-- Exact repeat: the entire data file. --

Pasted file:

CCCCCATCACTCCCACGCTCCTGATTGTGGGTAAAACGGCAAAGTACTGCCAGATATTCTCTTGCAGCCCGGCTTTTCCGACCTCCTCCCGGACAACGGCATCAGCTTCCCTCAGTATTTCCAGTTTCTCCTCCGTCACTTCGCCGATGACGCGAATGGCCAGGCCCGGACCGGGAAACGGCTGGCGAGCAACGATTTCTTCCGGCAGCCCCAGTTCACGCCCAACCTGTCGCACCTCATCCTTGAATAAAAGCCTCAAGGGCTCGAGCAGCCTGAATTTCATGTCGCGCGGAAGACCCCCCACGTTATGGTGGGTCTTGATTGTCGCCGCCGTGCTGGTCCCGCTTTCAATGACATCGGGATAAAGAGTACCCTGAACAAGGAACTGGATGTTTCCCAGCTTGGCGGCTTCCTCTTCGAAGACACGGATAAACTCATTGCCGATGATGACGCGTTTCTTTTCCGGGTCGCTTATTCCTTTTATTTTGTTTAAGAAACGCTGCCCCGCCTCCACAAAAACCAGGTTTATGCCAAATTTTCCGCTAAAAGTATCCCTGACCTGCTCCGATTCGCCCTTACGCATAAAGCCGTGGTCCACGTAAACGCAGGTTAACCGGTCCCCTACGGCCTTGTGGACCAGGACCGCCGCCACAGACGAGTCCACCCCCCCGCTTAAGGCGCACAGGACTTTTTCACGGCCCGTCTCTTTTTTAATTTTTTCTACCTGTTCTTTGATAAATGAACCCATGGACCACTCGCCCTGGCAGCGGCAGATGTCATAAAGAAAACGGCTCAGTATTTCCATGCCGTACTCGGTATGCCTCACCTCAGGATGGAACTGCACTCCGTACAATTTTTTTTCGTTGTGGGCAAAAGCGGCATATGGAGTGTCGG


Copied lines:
CCCCCATCACTCCCACGCTCCTGATTGTGGGTAAAACGGCAAAGTACTGCCAGATATTCTCTTGCAGCCCGGCTTTTCCGACCTCCTCCCGGACAACGGCATCAGCTTCCCTCAGTATTTCCAGTTTCTCCTCCGTCACTTCGCCGATGACGCGAATGGCCAGGCCCGGACCGGGAAACGGCTGGCGAGCAACGATTTCTTCCGGCAGCCCCAGTTCACGCCCAACCTGTCGCACCTCATCCTTGAATAAAAGCCTCAAGGGCTCGAGCAGCCTGAATTTCATGTCGCGCGGAAGACCCCCCACGTTATGGTGGGTCTTGATTGTCGCCGCCGTGCTGGTCCCGCTTTCAATGACATCGGGATAAAGAGTACCCTGAACAAGGAACTGGATGTTTCCCAGCTTGGCGGCTTCCTCTTCGAAGACACGGATAAACTCATTGCCGATGATGACGCGTTTCTTTTCCGGGTCGCTTATTCCTTTTATTTTGTTTAAGAAACGCTGCCCCGCCTCCACAAAAACCAGGTTTATGCCAAATTTTCCGCTAAAAGTATCCCTGACCTGCTCCGATTCGCCCTTACGCATAAAGCCGTGGTCCACGTAAACGCAGGTTAACCGGTCCCCTACGGCCTTGTGGACCAGGACCGCCGCCACAGACGAGTCCACCCCCCCGCTTAAGGCGCACAGGACTTTTTCACGGCCCGTCTCTTTTTTAATTTTTTCTACCTGTTCTTTGATAAATGAACCCATGGACCACTCGCCCTGGCAGCGGCAGATGTCATAAAGAAAACGGCTCAGTATTTCCATGCCGTACTCGGTATGCCTCACCTCAGGATGGAACTGCACTCCGTACAATTTTTTTTCGTTGTGGGCAAAAGCGGCATATGGAGTGTCGG